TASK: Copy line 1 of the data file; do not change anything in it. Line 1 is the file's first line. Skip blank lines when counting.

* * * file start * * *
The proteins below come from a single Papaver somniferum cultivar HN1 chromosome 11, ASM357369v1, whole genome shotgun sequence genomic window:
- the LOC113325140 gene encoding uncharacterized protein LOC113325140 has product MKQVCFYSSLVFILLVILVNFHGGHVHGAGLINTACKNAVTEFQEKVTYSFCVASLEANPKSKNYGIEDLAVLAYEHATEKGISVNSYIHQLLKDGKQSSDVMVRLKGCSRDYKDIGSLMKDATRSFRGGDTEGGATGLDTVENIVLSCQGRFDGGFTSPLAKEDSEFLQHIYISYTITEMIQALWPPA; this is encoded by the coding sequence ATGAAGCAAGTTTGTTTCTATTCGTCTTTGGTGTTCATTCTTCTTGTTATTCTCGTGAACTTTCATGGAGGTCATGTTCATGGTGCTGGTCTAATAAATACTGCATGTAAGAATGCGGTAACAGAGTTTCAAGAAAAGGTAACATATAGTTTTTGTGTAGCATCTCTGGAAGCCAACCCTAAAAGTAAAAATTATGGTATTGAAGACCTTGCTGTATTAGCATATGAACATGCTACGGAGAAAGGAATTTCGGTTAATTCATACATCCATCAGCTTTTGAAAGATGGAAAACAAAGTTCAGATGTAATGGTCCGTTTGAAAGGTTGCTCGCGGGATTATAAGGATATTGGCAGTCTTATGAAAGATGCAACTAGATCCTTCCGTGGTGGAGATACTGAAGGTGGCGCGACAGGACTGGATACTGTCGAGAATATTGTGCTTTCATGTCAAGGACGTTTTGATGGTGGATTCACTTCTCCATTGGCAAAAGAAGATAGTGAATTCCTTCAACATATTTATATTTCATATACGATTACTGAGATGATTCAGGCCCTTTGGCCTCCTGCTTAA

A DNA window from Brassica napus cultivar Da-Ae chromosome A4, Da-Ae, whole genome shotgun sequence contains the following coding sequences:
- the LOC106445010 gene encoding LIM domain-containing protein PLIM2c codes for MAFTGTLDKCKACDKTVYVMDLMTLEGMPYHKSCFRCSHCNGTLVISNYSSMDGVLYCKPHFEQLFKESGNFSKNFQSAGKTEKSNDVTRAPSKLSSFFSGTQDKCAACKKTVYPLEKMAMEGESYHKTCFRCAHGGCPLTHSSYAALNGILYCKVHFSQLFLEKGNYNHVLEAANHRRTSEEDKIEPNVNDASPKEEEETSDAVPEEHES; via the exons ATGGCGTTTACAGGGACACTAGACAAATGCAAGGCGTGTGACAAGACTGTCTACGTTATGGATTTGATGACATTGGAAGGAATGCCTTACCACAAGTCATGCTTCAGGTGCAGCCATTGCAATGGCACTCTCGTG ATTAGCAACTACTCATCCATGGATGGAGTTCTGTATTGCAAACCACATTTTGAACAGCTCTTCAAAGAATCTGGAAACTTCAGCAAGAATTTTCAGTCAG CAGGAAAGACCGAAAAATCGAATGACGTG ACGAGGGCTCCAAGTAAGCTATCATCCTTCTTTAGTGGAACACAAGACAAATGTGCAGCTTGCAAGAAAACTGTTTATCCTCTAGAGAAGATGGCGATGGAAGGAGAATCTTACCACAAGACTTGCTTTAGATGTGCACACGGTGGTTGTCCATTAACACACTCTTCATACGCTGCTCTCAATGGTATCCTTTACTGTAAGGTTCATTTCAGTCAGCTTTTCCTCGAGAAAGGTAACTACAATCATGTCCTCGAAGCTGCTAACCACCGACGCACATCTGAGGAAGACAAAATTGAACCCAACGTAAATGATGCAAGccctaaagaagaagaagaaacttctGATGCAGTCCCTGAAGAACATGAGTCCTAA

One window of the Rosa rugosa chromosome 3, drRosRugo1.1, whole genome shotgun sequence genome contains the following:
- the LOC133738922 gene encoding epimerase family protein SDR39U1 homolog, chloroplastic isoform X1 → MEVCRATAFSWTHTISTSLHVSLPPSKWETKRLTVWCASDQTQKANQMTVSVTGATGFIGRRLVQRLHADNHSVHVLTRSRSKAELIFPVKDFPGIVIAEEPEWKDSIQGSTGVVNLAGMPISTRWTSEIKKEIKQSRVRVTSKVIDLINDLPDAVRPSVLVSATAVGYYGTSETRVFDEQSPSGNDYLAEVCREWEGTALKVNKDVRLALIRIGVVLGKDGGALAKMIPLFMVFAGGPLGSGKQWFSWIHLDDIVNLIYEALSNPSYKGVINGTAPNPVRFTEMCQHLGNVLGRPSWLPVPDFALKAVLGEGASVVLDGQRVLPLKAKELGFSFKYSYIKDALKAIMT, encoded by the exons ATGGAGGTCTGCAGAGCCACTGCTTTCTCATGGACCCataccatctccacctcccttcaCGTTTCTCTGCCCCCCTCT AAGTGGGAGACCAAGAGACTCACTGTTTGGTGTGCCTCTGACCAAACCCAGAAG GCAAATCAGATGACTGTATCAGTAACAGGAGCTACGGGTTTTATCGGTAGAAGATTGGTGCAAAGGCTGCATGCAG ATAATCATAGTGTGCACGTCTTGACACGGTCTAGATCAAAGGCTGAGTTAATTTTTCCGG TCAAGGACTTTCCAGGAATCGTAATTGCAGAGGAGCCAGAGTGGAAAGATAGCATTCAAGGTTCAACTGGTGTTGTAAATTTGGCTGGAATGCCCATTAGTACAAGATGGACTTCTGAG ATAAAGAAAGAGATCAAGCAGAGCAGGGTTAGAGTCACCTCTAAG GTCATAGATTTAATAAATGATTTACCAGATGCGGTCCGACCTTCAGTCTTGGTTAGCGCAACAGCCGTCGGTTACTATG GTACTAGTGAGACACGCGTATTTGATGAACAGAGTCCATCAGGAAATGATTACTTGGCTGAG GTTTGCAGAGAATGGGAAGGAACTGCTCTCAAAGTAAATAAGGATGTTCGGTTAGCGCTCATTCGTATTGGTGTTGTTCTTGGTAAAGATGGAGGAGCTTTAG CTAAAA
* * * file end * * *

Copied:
The proteins below come from a single Papaver somniferum cultivar HN1 chromosome 11, ASM357369v1, whole genome shotgun sequence genomic window: